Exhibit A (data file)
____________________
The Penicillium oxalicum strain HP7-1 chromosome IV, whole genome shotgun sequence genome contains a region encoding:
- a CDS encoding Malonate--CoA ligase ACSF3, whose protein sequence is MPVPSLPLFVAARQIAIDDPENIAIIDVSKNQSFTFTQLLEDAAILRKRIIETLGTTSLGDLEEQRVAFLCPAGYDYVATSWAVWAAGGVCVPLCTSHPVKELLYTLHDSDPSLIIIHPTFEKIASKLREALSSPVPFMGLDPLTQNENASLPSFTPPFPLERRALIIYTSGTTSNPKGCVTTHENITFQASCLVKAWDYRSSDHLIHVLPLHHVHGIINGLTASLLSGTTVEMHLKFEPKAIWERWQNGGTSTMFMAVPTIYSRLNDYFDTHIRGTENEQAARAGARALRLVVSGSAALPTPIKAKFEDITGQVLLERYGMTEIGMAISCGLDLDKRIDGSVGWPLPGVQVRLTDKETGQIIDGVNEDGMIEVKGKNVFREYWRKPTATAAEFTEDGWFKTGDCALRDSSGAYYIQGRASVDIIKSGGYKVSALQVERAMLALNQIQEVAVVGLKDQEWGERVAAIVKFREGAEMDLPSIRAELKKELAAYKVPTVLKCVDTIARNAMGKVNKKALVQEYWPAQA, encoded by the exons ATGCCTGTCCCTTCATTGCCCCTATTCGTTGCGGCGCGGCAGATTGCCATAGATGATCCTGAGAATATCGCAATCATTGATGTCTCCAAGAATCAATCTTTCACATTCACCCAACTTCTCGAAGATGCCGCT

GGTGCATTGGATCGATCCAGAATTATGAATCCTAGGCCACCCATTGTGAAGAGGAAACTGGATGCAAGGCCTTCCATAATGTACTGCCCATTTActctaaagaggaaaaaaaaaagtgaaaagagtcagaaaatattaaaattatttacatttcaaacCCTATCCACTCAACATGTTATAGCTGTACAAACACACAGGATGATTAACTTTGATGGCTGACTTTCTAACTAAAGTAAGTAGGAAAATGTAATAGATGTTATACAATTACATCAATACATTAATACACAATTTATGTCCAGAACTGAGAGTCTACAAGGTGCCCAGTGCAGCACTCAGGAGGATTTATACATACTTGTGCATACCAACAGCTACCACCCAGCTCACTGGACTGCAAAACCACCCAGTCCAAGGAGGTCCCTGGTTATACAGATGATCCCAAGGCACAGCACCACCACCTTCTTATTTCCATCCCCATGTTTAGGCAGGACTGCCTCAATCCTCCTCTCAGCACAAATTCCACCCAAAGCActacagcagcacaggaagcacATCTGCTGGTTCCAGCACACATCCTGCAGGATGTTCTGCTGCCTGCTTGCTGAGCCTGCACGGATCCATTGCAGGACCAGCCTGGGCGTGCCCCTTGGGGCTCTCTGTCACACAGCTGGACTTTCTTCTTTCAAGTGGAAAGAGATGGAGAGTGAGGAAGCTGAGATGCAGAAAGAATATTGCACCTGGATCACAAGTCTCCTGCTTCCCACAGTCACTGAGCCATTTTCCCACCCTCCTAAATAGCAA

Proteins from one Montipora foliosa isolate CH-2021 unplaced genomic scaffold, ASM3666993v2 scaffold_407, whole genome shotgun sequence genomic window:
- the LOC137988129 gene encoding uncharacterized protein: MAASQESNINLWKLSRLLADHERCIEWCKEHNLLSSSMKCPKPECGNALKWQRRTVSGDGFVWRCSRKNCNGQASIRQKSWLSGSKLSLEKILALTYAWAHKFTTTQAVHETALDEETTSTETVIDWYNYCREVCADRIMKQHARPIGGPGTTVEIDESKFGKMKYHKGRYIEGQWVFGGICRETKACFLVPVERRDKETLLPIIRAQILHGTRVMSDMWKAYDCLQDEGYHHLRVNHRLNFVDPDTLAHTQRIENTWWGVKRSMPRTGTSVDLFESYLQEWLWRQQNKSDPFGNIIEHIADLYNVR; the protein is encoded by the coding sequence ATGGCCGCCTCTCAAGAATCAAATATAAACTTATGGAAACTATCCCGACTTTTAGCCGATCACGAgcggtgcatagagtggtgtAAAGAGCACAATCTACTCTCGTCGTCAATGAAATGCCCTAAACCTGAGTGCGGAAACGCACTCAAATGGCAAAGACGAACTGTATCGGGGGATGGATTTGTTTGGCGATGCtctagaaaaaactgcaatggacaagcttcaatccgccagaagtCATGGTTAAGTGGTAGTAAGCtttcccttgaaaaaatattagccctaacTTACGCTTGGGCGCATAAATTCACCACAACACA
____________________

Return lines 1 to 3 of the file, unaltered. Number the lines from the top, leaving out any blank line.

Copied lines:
The Penicillium oxalicum strain HP7-1 chromosome IV, whole genome shotgun sequence genome contains a region encoding:
- a CDS encoding Malonate--CoA ligase ACSF3, whose protein sequence is MPVPSLPLFVAARQIAIDDPENIAIIDVSKNQSFTFTQLLEDAAILRKRIIETLGTTSLGDLEEQRVAFLCPAGYDYVATSWAVWAAGGVCVPLCTSHPVKELLYTLHDSDPSLIIIHPTFEKIASKLREALSSPVPFMGLDPLTQNENASLPSFTPPFPLERRALIIYTSGTTSNPKGCVTTHENITFQASCLVKAWDYRSSDHLIHVLPLHHVHGIINGLTASLLSGTTVEMHLKFEPKAIWERWQNGGTSTMFMAVPTIYSRLNDYFDTHIRGTENEQAARAGARALRLVVSGSAALPTPIKAKFEDITGQVLLERYGMTEIGMAISCGLDLDKRIDGSVGWPLPGVQVRLTDKETGQIIDGVNEDGMIEVKGKNVFREYWRKPTATAAEFTEDGWFKTGDCALRDSSGAYYIQGRASVDIIKSGGYKVSALQVERAMLALNQIQEVAVVGLKDQEWGERVAAIVKFREGAEMDLPSIRAELKKELAAYKVPTVLKCVDTIARNAMGKVNKKALVQEYWPAQA, encoded by the exons ATGCCTGTCCCTTCATTGCCCCTATTCGTTGCGGCGCGGCAGATTGCCATAGATGATCCTGAGAATATCGCAATCATTGATGTCTCCAAGAATCAATCTTTCACATTCACCCAACTTCTCGAAGATGCCGCT

GGTGCATTGGATCGATCCAGAATTATGAATCCTAGGCCACCCATTGTGAAGAGGAAACTGGATGCAAGGCCTTCCATAATGTACTGCCCATTTActctaaagaggaaaaaaaaaagtgaaaagagtcagaaaatattaaaattatttacatttcaaacCCTATCCACTCAACATGTTATAGCTGTACAAACACACAGGATGATTAACTTTGATGGCTGACTTTCTAACTAAAGTAAGTAGGAAAATGTAATAGATGTTATACAATTACATCAATACATTAATACACAATTTATGTCCAGAACTGAGAGTCTACAAGGTGCCCAGTGCAGCACTCAGGAGGATTTATACATACTTGTGCATACCAACAGCTACCACCCAGCTCACTGGACTGCAAAACCACCCAGTCCAAGGAGGTCCCTGGTTATACAGATGATCCCAAGGCACAGCACCACCACCTTCTTATTTCCATCCCCATGTTTAGGCAGGACTGCCTCAATCCTCCTCTCAGCACAAATTCCACCCAAAGCActacagcagcacaggaagcacATCTGCTGGTTCCAGCACACATCCTGCAGGATGTTCTGCTGCCTGCTTGCTGAGCCTGCACGGATCCATTGCAGGACCAGCCTGGGCGTGCCCCTTGGGGCTCTCTGTCACACAGCTGGACTTTCTTCTTTCAAGTGGAAAGAGATGGAGAGTGAGGAAGCTGAGATGCAGAAAGAATATTGCACCTGGATCACAAGTCTCCTGCTTCCCACAGTCACTGAGCCATTTTCCCACCCTCCTAAATAGCAA